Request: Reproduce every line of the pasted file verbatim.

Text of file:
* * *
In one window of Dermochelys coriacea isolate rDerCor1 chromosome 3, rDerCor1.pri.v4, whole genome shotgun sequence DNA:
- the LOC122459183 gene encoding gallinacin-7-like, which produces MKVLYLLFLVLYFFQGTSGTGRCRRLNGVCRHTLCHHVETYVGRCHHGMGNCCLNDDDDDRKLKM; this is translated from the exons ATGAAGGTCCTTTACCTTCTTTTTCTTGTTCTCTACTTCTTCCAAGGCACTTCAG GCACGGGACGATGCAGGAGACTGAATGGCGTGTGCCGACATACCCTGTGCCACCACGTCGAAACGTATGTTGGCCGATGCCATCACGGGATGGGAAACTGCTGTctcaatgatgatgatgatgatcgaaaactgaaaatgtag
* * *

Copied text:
In one window of Dermochelys coriacea isolate rDerCor1 chromosome 3, rDerCor1.pri.v4, whole genome shotgun sequence DNA:
- the LOC122459183 gene encoding gallinacin-7-like, which produces MKVLYLLFLVLYFFQGTSGTGRCRRLNGVCRHTLCHHVETYVGRCHHGMGNCCLNDDDDDRKLKM; this is translated from the exons ATGAAGGTCCTTTACCTTCTTTTTCTTGTTCTCTACTTCTTCCAAGGCACTTCAG GCACGGGACGATGCAGGAGACTGAATGGCGTGTGCCGACATACCCTGTGCCACCACGTCGAAACGTATGTTGGCCGATGCCATCACGGGATGGGAAACTGCTGTctcaatgatgatgatgatgatcgaaaactgaaaatgtag